Plants of the Week: June 3

Plants of the Week: June 3

Guest Author: Patty Lally, 2024 Summer Intern

Hydrangea quercifolia ‘Ellen Huff’

As we continue to get a glimpse of the summer heat, that means it is time for hydrangea season! Hydrangea quercifolia ‘Ellen Huff’, also known as oakleaf hydrangea, features white blooms arranged in pyramidal erect panicles, with leaves resembling those of an oak (Quercus sp.) as the specific epithet suggests. It may be tempting to cut these flowers and put them in a vase, but don’t cut them all! The white flowers will eventually transition into a light pink as the leaves begin to shift into a deep burgundy. The cultivar, ‘Ellen Huff’ in particular, has been bred to tolerate heat more successfully, and to reach heights around 6- to 8-feet tall. 

This hydrangea will bloom on old wood, thus be sure to prune around the end of July, or when they stop flowering. You’ll want to plant this hydrangea in partial to full shade with well drained soils due to its shallow root system. You can visit Hydrangea quercifolia ‘Ellen Huff’ along Parrish Hall across from the West Circle.

Daphne x transatlantica [Eternal Fragrance®] ‘Blafra’

For gardeners looking to add some fragrance to their garden, take a look at Eternal Fragrance® daphne, Daphne x transatlantica ‘Blafra’. This semi-evergreen shrub comes with a delightful floral fragrance, and grows to about 2- to 3-feet tall and wide.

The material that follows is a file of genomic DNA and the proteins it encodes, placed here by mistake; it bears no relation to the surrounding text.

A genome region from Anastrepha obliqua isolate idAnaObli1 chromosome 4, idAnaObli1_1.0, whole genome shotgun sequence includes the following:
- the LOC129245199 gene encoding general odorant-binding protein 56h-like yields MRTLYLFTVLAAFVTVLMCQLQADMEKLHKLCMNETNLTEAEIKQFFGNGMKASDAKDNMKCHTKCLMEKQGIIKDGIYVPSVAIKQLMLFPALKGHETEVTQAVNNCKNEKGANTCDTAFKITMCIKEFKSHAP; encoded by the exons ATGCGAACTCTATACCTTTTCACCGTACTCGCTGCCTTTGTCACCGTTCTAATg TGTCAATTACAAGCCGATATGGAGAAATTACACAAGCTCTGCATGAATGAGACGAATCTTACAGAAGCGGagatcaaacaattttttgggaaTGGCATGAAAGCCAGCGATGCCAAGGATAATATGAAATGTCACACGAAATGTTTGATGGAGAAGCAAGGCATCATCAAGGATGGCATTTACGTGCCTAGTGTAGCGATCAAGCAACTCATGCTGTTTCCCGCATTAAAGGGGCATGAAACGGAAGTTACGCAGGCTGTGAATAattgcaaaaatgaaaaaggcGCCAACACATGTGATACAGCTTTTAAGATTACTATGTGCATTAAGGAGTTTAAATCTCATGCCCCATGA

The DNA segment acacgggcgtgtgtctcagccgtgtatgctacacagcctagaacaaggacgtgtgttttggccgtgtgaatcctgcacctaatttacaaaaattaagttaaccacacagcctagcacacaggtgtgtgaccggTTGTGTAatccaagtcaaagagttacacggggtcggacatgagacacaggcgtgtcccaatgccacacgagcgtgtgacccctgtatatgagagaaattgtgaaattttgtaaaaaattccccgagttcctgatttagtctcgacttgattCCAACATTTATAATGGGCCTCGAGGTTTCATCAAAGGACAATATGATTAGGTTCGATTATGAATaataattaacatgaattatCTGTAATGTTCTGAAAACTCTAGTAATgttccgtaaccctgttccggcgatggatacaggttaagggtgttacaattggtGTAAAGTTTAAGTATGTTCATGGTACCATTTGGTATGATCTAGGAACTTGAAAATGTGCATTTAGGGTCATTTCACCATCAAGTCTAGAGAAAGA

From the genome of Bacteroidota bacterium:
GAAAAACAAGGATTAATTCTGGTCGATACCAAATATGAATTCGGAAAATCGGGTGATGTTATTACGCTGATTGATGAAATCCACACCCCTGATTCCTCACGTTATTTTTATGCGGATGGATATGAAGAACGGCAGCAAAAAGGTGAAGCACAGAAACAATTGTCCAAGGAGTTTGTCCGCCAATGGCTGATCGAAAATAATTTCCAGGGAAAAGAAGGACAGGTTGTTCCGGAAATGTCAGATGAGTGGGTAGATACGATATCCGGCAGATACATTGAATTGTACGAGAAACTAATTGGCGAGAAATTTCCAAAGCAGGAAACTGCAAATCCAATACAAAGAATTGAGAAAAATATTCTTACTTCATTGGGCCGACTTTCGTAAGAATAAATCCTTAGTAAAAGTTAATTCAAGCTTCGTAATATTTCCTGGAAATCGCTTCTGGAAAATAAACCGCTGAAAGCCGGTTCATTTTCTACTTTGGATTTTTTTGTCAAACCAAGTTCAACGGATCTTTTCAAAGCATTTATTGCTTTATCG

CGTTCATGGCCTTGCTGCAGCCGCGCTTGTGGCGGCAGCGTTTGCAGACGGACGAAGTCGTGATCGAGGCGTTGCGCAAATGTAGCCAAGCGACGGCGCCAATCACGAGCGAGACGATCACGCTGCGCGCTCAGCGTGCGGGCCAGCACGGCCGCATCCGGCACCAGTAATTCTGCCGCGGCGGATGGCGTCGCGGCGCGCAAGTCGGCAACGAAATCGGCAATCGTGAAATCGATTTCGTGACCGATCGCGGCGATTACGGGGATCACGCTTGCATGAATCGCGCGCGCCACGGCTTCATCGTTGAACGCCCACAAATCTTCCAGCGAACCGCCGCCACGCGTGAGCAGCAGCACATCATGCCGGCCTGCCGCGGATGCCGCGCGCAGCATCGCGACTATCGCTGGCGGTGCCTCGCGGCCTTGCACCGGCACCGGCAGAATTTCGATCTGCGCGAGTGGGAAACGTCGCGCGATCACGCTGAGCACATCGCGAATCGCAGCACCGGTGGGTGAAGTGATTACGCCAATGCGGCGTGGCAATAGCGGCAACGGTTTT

This particular cultivar was bred for its continuous bloom. Small, but abundant, blush pink to white flowers will begin to bloom in the springtime and continue throughout autumn. New flowers will bloom on new growth in time, making it an excellent and elegant addition to a fragrance garden. Its glossy leaves will provide winter interest as long as it doesn’t get too cold.

However, don’t be fooled by its beautiful appearance! Being a daphne, this shrub is toxic if ingested, and may irritate the skin if its sap comes into contact with the skin. It’s best to plant ‘Blafra’ in well drained, sandy soil in full sun or partial shade. Keeping the soil moist is recommended, and requires little pruning. Try finding Eternal Fragrance® daphne in the Harry Wood Garden.

Itea virginica [Little Henry®] ‘Sprich’

In celebration of our graduating seniors, let’s take a look at our next plant Little Henry® Virginia sweetspire, Itea virginica ‘Sprich’. While this is not the specific itea plant given out to the graduating class, this itea is a dwarf version of ‘Henry’s Garnet’. This cultivar exhibits all the great qualities of ‘Henry’s Garnet’ such as the beautiful garnet foliage in the fall. This is another plant that comes with white flowers and a lovely scent. The flowers in particular are long and shoot out in racemes, and will attract bees and butterflies.

This plant also happens to be low maintenance, and should be planted in full sun to partial shade in well drained soils. Virginia sweetspire has the ability to sucker and create a colony. Root suckers can be removed to prevent naturalization. If you’re looking to replace your burning bush, give this itea a try! You can find Little Henry® Virginia sweetspire in the Glade Garden. 

Becky Robert
  • MS
    Posted at 19:19h, 04 June Reply

    Very informative, thank you!

  • Robert Roggeveen
    Posted at 07:31h, 06 June Reply

    Might there be places to add one or more of these to my garden in West Hartford (Conn.)? Perhaps. In any event, a treat to read every Plants of the Week.

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